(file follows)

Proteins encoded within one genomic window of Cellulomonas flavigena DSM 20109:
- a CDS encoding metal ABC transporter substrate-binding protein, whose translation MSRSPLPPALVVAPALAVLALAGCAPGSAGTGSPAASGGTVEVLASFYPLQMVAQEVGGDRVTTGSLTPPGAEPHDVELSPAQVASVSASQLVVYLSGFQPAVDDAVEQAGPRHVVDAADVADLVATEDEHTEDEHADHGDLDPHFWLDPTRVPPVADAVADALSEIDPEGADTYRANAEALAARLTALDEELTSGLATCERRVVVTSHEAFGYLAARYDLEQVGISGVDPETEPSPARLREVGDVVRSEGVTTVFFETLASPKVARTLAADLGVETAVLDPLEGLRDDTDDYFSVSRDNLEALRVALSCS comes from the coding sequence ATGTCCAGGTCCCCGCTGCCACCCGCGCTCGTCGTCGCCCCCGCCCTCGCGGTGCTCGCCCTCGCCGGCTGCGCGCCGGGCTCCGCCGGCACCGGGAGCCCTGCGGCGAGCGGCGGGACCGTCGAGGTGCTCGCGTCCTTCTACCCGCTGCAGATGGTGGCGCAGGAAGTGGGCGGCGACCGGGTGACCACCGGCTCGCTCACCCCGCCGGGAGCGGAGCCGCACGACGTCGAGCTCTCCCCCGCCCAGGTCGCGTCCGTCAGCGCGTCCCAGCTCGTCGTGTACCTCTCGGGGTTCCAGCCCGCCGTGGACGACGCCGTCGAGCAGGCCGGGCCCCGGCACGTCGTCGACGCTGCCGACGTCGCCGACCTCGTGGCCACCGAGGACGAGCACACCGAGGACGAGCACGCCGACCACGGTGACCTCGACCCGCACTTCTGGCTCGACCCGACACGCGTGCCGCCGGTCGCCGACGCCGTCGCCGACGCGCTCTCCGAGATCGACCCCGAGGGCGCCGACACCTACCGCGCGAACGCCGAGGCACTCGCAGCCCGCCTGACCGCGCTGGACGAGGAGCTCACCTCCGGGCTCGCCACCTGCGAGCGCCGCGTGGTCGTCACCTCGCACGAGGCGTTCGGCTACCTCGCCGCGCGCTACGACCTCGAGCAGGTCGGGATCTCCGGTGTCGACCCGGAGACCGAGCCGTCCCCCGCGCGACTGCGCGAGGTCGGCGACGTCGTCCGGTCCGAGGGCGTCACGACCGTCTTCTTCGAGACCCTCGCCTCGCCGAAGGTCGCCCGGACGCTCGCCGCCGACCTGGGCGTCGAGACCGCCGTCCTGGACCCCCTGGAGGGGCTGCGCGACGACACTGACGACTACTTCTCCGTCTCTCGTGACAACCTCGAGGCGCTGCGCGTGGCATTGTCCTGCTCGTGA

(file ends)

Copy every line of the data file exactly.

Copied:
Proteins encoded within one genomic window of Cellulomonas flavigena DSM 20109:
- a CDS encoding metal ABC transporter substrate-binding protein, whose translation MSRSPLPPALVVAPALAVLALAGCAPGSAGTGSPAASGGTVEVLASFYPLQMVAQEVGGDRVTTGSLTPPGAEPHDVELSPAQVASVSASQLVVYLSGFQPAVDDAVEQAGPRHVVDAADVADLVATEDEHTEDEHADHGDLDPHFWLDPTRVPPVADAVADALSEIDPEGADTYRANAEALAARLTALDEELTSGLATCERRVVVTSHEAFGYLAARYDLEQVGISGVDPETEPSPARLREVGDVVRSEGVTTVFFETLASPKVARTLAADLGVETAVLDPLEGLRDDTDDYFSVSRDNLEALRVALSCS comes from the coding sequence ATGTCCAGGTCCCCGCTGCCACCCGCGCTCGTCGTCGCCCCCGCCCTCGCGGTGCTCGCCCTCGCCGGCTGCGCGCCGGGCTCCGCCGGCACCGGGAGCCCTGCGGCGAGCGGCGGGACCGTCGAGGTGCTCGCGTCCTTCTACCCGCTGCAGATGGTGGCGCAGGAAGTGGGCGGCGACCGGGTGACCACCGGCTCGCTCACCCCGCCGGGAGCGGAGCCGCACGACGTCGAGCTCTCCCCCGCCCAGGTCGCGTCCGTCAGCGCGTCCCAGCTCGTCGTGTACCTCTCGGGGTTCCAGCCCGCCGTGGACGACGCCGTCGAGCAGGCCGGGCCCCGGCACGTCGTCGACGCTGCCGACGTCGCCGACCTCGTGGCCACCGAGGACGAGCACACCGAGGACGAGCACGCCGACCACGGTGACCTCGACCCGCACTTCTGGCTCGACCCGACACGCGTGCCGCCGGTCGCCGACGCCGTCGCCGACGCGCTCTCCGAGATCGACCCCGAGGGCGCCGACACCTACCGCGCGAACGCCGAGGCACTCGCAGCCCGCCTGACCGCGCTGGACGAGGAGCTCACCTCCGGGCTCGCCACCTGCGAGCGCCGCGTGGTCGTCACCTCGCACGAGGCGTTCGGCTACCTCGCCGCGCGCTACGACCTCGAGCAGGTCGGGATCTCCGGTGTCGACCCGGAGACCGAGCCGTCCCCCGCGCGACTGCGCGAGGTCGGCGACGTCGTCCGGTCCGAGGGCGTCACGACCGTCTTCTTCGAGACCCTCGCCTCGCCGAAGGTCGCCCGGACGCTCGCCGCCGACCTGGGCGTCGAGACCGCCGTCCTGGACCCCCTGGAGGGGCTGCGCGACGACACTGACGACTACTTCTCCGTCTCTCGTGACAACCTCGAGGCGCTGCGCGTGGCATTGTCCTGCTCGTGA